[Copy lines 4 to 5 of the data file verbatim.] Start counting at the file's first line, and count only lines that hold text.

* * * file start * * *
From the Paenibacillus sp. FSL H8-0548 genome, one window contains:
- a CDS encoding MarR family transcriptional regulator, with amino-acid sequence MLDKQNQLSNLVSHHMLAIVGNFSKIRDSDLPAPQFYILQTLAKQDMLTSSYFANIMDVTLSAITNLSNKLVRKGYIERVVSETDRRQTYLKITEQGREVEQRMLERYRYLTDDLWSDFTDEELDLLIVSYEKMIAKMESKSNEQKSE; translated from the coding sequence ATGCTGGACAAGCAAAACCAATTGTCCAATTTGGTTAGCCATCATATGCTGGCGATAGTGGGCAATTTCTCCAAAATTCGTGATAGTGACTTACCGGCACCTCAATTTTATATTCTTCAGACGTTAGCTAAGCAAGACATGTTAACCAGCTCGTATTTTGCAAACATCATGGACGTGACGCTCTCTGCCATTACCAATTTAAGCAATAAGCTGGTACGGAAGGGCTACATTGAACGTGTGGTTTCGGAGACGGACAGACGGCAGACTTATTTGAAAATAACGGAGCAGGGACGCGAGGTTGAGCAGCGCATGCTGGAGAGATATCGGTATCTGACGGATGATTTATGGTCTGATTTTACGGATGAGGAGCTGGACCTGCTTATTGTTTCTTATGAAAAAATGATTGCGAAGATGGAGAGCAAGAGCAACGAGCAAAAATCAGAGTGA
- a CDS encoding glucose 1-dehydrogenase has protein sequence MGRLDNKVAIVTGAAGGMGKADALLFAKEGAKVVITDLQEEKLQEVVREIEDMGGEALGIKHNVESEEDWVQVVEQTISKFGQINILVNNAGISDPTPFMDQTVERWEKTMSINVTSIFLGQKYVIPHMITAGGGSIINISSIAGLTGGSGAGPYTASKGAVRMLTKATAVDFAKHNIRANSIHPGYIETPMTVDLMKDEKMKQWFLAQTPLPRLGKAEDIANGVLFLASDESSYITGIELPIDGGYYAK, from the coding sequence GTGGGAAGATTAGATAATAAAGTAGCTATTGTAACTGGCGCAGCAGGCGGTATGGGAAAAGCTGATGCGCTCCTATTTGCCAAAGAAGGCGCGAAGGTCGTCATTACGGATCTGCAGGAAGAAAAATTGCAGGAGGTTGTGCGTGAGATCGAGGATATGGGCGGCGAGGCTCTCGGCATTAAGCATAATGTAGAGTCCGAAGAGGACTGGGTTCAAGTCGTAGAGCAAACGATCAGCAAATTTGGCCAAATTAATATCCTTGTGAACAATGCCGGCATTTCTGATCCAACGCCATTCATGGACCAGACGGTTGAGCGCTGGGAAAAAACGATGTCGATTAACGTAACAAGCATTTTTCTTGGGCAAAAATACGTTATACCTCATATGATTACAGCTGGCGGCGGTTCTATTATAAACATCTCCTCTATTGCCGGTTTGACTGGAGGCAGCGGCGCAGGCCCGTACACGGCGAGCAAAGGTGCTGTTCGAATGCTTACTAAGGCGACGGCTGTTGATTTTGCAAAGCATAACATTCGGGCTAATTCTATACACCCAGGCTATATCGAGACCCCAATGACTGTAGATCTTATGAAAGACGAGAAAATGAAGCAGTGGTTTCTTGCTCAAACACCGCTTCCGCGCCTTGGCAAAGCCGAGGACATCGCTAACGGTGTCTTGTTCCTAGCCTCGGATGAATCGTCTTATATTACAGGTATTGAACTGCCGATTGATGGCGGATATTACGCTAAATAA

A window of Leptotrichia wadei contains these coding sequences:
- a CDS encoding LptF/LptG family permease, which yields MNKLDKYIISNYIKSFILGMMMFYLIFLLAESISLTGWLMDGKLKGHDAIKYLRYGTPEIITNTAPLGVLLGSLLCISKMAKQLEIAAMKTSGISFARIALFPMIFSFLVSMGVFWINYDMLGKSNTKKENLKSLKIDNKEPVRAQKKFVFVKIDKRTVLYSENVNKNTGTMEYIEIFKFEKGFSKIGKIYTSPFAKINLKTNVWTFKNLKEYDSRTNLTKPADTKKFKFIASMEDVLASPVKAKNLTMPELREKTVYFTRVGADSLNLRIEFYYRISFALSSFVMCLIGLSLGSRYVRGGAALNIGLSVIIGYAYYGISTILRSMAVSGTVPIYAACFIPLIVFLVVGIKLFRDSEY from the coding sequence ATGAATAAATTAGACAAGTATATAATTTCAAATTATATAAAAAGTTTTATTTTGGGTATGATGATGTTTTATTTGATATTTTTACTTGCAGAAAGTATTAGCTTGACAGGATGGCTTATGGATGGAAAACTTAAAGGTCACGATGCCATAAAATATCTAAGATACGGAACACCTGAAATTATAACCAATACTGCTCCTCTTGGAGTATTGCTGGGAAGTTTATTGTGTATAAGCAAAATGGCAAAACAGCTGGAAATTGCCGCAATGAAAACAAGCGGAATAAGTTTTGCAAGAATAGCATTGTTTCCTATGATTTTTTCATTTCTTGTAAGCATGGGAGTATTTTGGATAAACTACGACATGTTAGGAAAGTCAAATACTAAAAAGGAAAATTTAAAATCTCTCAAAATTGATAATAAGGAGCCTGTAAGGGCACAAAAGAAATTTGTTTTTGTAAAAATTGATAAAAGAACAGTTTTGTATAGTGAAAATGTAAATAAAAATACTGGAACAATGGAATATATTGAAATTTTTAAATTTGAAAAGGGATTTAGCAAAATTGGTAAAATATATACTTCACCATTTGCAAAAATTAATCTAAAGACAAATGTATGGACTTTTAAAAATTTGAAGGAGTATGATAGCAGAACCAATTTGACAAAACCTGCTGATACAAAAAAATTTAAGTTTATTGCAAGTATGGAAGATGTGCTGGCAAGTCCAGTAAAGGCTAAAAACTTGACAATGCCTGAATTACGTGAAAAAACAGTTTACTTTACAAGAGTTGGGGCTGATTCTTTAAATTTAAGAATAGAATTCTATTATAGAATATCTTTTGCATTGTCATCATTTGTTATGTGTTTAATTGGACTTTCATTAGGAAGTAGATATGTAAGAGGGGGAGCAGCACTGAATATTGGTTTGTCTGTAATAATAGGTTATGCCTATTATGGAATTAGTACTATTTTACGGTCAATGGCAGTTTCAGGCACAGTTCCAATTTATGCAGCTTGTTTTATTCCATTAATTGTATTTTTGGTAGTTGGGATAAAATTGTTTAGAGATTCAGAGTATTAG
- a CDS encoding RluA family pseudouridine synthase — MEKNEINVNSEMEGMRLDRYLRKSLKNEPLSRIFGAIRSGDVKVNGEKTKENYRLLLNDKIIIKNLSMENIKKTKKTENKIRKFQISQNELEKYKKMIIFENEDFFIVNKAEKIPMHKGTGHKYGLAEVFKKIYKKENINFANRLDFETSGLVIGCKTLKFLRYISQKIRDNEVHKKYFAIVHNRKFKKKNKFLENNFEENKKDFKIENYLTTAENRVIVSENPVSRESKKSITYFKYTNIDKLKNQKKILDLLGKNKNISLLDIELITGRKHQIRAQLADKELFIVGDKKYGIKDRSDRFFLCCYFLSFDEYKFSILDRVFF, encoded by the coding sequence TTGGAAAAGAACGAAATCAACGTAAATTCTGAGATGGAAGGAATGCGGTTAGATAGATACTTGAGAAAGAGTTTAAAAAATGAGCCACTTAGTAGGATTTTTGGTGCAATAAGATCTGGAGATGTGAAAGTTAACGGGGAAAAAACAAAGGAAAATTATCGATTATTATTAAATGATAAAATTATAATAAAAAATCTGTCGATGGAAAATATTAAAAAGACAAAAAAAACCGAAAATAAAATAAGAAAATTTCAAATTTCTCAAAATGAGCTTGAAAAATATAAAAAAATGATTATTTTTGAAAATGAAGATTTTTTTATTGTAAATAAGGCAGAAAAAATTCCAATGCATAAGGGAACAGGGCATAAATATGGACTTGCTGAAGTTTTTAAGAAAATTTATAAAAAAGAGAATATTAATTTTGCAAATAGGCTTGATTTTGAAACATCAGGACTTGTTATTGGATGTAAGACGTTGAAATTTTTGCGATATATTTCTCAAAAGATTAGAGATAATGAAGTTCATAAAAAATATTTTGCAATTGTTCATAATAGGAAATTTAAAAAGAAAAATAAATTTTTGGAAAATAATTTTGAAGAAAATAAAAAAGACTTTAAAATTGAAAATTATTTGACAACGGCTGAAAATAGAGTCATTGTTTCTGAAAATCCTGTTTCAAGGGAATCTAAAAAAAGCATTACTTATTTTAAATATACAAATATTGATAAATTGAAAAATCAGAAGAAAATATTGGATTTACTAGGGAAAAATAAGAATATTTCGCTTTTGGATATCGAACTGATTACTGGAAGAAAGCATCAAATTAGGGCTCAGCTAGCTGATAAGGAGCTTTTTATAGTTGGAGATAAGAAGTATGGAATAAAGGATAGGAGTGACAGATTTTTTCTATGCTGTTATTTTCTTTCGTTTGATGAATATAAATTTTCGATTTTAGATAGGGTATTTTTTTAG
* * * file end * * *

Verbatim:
A window of Leptotrichia wadei contains these coding sequences:
- a CDS encoding LptF/LptG family permease, which yields MNKLDKYIISNYIKSFILGMMMFYLIFLLAESISLTGWLMDGKLKGHDAIKYLRYGTPEIITNTAPLGVLLGSLLCISKMAKQLEIAAMKTSGISFARIALFPMIFSFLVSMGVFWINYDMLGKSNTKKENLKSLKIDNKEPVRAQKKFVFVKIDKRTVLYSENVNKNTGTMEYIEIFKFEKGFSKIGKIYTSPFAKINLKTNVWTFKNLKEYDSRTNLTKPADTKKFKFIASMEDVLASPVKAKNLTMPELREKTVYFTRVGADSLNLRIEFYYRISFALSSFVMCLIGLSLGSRYVRGGAALNIGLSVIIGYAYYGISTILRSMAVSGTVPIYAACFIPLIVFLVVGIKLFRDSEY from the coding sequence ATGAATAAATTAGACAAGTATATAATTTCAAATTATATAAAAAGTTTTATTTTGGGTATGATGATGTTTTATTTGATATTTTTACTTGCAGAAAGTATTAGCTTGACAGGATGGCTTATGGATGGAAAACTTAAAGGTCACGATGCCATAAAATATCTAAGATACGGAACACCTGAAATTATAACCAATACTGCTCCTCTTGGAGTATTGCTGGGAAGTTTATTGTGTATAAGCAAAATGGCAAAACAGCTGGAAATTGCCGCAATGAAAACAAGCGGAATAAGTTTTGCAAGAATAGCATTGTTTCCTATGATTTTTTCATTTCTTGTAAGCATGGGAGTATTTTGGATAAACTACGACATGTTAGGAAAGTCAAATACTAAAAAGGAAAATTTAAAATCTCTCAAAATTGATAATAAGGAGCCTGTAAGGGCACAAAAGAAATTTGTTTTTGTAAAAATTGATAAAAGAACAGTTTTGTATAGTGAAAATGTAAATAAAAATACTGGAACAATGGAATATATTGAAATTTTTAAATTTGAAAAGGGATTTAGCAAAATTGGTAAAATATATACTTCACCATTTGCAAAAATTAATCTAAAGACAAATGTATGGACTTTTAAAAATTTGAAGGAGTATGATAGCAGAACCAATTTGACAAAACCTGCTGATACAAAAAAATTTAAGTTTATTGCAAGTATGGAAGATGTGCTGGCAAGTCCAGTAAAGGCTAAAAACTTGACAATGCCTGAATTACGTGAAAAAACAGTTTACTTTACAAGAGTTGGGGCTGATTCTTTAAATTTAAGAATAGAATTCTATTATAGAATATCTTTTGCATTGTCATCATTTGTTATGTGTTTAATTGGACTTTCATTAGGAAGTAGATATGTAAGAGGGGGAGCAGCACTGAATATTGGTTTGTCTGTAATAATAGGTTATGCCTATTATGGAATTAGTACTATTTTACGGTCAATGGCAGTTTCAGGCACAGTTCCAATTTATGCAGCTTGTTTTATTCCATTAATTGTATTTTTGGTAGTTGGGATAAAATTGTTTAGAGATTCAGAGTATTAG